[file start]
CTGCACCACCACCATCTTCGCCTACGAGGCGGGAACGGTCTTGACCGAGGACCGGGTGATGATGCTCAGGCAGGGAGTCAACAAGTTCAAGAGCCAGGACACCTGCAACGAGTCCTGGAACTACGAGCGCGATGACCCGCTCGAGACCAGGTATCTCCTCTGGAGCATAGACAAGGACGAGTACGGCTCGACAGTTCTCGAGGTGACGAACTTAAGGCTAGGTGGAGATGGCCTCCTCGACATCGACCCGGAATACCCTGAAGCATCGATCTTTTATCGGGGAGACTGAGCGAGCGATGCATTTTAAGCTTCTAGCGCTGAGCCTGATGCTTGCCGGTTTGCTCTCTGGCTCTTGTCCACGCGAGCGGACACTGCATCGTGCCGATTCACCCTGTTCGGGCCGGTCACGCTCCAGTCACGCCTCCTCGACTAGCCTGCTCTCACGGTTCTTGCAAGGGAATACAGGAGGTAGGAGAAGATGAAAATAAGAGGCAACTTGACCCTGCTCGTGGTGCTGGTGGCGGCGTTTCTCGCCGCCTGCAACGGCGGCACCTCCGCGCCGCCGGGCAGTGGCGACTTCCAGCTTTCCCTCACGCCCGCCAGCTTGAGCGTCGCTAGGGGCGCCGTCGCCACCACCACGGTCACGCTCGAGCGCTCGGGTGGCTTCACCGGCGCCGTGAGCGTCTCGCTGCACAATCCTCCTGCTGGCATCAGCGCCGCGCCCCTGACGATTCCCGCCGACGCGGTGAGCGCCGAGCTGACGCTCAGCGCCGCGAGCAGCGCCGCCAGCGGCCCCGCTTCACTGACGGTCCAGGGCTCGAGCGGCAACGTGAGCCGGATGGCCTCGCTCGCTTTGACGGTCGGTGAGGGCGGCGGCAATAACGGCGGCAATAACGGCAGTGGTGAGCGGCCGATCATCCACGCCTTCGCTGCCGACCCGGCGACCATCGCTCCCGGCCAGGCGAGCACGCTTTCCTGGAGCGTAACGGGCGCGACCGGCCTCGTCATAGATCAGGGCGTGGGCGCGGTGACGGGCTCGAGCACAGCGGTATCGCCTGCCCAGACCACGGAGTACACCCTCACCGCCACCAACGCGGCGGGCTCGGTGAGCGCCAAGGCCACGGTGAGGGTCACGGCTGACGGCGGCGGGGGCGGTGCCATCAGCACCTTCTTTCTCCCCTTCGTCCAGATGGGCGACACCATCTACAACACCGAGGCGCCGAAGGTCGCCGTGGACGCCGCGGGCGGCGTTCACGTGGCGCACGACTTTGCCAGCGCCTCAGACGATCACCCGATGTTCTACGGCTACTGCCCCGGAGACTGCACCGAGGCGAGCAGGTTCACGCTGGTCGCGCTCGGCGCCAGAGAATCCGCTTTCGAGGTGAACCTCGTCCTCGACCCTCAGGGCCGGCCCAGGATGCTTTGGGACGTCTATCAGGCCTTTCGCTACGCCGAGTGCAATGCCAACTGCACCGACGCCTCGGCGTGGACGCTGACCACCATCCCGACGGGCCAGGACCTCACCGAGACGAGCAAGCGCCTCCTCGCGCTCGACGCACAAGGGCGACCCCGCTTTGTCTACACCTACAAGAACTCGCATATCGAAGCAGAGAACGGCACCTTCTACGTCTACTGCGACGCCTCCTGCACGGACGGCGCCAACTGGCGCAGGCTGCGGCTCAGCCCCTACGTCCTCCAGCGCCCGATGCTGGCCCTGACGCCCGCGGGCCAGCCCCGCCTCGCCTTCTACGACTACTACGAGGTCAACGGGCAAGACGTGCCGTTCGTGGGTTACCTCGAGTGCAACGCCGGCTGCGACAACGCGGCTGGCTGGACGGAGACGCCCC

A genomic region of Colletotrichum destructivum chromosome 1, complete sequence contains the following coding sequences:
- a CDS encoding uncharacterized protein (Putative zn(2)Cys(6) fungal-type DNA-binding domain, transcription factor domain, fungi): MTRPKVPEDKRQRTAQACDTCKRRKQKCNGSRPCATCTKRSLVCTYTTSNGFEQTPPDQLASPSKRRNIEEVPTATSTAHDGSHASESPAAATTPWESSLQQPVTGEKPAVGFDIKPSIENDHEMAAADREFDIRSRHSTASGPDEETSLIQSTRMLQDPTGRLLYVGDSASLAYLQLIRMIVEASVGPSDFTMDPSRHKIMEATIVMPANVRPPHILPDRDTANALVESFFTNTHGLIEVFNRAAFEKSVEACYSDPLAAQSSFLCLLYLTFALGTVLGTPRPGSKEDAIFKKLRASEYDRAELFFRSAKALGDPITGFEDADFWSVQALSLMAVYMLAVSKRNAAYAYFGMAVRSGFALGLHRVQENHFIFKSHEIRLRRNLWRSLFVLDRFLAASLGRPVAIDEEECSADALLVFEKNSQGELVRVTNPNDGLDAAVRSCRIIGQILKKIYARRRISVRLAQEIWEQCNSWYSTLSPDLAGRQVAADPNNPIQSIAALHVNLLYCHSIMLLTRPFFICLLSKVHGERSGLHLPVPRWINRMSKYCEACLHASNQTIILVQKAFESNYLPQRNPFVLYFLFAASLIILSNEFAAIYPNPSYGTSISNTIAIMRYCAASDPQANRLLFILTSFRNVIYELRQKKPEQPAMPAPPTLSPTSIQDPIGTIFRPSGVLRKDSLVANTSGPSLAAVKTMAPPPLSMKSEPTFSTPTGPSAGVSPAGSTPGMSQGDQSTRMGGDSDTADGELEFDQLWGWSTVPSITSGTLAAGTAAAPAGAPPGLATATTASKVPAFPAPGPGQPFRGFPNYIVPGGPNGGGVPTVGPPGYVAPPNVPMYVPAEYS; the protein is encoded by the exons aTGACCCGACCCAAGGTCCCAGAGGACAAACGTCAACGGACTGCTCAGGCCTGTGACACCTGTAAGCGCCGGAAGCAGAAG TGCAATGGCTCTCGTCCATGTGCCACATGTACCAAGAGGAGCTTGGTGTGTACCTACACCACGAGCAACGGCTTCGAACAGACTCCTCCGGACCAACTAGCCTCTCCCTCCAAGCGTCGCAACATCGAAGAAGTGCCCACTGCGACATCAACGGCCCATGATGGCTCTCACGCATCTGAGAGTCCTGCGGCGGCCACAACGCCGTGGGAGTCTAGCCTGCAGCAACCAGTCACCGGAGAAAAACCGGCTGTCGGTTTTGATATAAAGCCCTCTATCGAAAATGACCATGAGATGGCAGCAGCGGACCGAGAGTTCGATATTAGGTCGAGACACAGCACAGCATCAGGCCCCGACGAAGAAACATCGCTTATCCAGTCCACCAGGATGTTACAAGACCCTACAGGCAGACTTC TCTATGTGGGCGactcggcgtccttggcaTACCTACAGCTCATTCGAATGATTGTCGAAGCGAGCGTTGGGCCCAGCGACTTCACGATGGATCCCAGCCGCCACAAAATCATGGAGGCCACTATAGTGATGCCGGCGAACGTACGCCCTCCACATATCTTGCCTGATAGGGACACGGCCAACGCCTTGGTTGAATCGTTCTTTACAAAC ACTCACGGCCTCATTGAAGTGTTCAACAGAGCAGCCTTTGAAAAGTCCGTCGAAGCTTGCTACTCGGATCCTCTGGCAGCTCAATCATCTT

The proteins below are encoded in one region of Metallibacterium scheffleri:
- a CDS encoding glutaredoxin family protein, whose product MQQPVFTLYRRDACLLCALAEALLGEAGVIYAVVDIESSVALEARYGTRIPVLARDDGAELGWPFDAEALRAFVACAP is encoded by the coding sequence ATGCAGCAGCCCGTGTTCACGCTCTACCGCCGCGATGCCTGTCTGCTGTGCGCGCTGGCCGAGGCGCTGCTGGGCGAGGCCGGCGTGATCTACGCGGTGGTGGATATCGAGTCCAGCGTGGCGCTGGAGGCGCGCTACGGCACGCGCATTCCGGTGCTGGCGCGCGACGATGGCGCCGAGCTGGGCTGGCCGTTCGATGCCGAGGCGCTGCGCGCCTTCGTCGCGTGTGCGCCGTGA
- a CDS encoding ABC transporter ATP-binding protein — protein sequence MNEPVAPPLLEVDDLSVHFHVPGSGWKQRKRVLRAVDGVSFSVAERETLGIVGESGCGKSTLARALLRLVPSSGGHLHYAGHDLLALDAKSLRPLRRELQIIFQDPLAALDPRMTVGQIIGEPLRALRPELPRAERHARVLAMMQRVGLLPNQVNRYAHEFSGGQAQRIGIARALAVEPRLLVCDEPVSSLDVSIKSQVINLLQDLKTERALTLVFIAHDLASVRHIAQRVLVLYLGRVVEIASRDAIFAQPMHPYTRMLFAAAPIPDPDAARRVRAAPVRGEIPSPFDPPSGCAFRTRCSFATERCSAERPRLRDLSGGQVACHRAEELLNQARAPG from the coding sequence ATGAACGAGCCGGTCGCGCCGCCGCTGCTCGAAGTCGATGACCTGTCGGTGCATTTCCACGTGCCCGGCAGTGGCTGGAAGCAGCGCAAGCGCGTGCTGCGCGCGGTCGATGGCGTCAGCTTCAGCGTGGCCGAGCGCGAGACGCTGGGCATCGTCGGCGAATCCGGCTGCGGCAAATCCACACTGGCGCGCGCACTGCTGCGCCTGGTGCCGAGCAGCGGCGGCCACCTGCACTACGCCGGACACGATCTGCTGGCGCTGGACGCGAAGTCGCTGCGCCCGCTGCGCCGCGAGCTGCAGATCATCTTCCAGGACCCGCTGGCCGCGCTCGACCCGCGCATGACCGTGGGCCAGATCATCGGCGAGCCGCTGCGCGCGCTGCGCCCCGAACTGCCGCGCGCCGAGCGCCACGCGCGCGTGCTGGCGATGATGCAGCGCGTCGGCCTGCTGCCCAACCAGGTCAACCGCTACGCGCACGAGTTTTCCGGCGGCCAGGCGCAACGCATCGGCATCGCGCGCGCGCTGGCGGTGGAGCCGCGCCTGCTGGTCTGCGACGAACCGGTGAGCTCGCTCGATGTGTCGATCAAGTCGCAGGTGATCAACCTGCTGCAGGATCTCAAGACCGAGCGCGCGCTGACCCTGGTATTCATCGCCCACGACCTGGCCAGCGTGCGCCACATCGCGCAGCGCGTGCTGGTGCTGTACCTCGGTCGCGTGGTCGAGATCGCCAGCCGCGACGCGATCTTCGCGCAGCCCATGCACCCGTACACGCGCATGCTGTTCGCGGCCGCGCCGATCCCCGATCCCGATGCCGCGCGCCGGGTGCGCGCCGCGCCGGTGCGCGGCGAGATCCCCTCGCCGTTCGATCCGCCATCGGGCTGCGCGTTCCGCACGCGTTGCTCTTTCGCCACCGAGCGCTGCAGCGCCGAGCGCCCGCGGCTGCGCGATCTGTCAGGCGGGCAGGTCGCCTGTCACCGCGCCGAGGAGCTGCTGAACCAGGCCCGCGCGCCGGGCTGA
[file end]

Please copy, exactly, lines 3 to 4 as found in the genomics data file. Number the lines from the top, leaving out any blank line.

- a CDS encoding uncharacterized protein (Putative zn(2)Cys(6) fungal-type DNA-binding domain, transcription factor domain, fungi): MTRPKVPEDKRQRTAQACDTCKRRKQKCNGSRPCATCTKRSLVCTYTTSNGFEQTPPDQLASPSKRRNIEEVPTATSTAHDGSHASESPAAATTPWESSLQQPVTGEKPAVGFDIKPSIENDHEMAAADREFDIRSRHSTASGPDEETSLIQSTRMLQDPTGRLLYVGDSASLAYLQLIRMIVEASVGPSDFTMDPSRHKIMEATIVMPANVRPPHILPDRDTANALVESFFTNTHGLIEVFNRAAFEKSVEACYSDPLAAQSSFLCLLYLTFALGTVLGTPRPGSKEDAIFKKLRASEYDRAELFFRSAKALGDPITGFEDADFWSVQALSLMAVYMLAVSKRNAAYAYFGMAVRSGFALGLHRVQENHFIFKSHEIRLRRNLWRSLFVLDRFLAASLGRPVAIDEEECSADALLVFEKNSQGELVRVTNPNDGLDAAVRSCRIIGQILKKIYARRRISVRLAQEIWEQCNSWYSTLSPDLAGRQVAADPNNPIQSIAALHVNLLYCHSIMLLTRPFFICLLSKVHGERSGLHLPVPRWINRMSKYCEACLHASNQTIILVQKAFESNYLPQRNPFVLYFLFAASLIILSNEFAAIYPNPSYGTSISNTIAIMRYCAASDPQANRLLFILTSFRNVIYELRQKKPEQPAMPAPPTLSPTSIQDPIGTIFRPSGVLRKDSLVANTSGPSLAAVKTMAPPPLSMKSEPTFSTPTGPSAGVSPAGSTPGMSQGDQSTRMGGDSDTADGELEFDQLWGWSTVPSITSGTLAAGTAAAPAGAPPGLATATTASKVPAFPAPGPGQPFRGFPNYIVPGGPNGGGVPTVGPPGYVAPPNVPMYVPAEYS; the protein is encoded by the exons aTGACCCGACCCAAGGTCCCAGAGGACAAACGTCAACGGACTGCTCAGGCCTGTGACACCTGTAAGCGCCGGAAGCAGAAG TGCAATGGCTCTCGTCCATGTGCCACATGTACCAAGAGGAGCTTGGTGTGTACCTACACCACGAGCAACGGCTTCGAACAGACTCCTCCGGACCAACTAGCCTCTCCCTCCAAGCGTCGCAACATCGAAGAAGTGCCCACTGCGACATCAACGGCCCATGATGGCTCTCACGCATCTGAGAGTCCTGCGGCGGCCACAACGCCGTGGGAGTCTAGCCTGCAGCAACCAGTCACCGGAGAAAAACCGGCTGTCGGTTTTGATATAAAGCCCTCTATCGAAAATGACCATGAGATGGCAGCAGCGGACCGAGAGTTCGATATTAGGTCGAGACACAGCACAGCATCAGGCCCCGACGAAGAAACATCGCTTATCCAGTCCACCAGGATGTTACAAGACCCTACAGGCAGACTTC TCTATGTGGGCGactcggcgtccttggcaTACCTACAGCTCATTCGAATGATTGTCGAAGCGAGCGTTGGGCCCAGCGACTTCACGATGGATCCCAGCCGCCACAAAATCATGGAGGCCACTATAGTGATGCCGGCGAACGTACGCCCTCCACATATCTTGCCTGATAGGGACACGGCCAACGCCTTGGTTGAATCGTTCTTTACAAAC ACTCACGGCCTCATTGAAGTGTTCAACAGAGCAGCCTTTGAAAAGTCCGTCGAAGCTTGCTACTCGGATCCTCTGGCAGCTCAATCATCTT

The proteins below are encoded in one region of Metallibacterium scheffleri: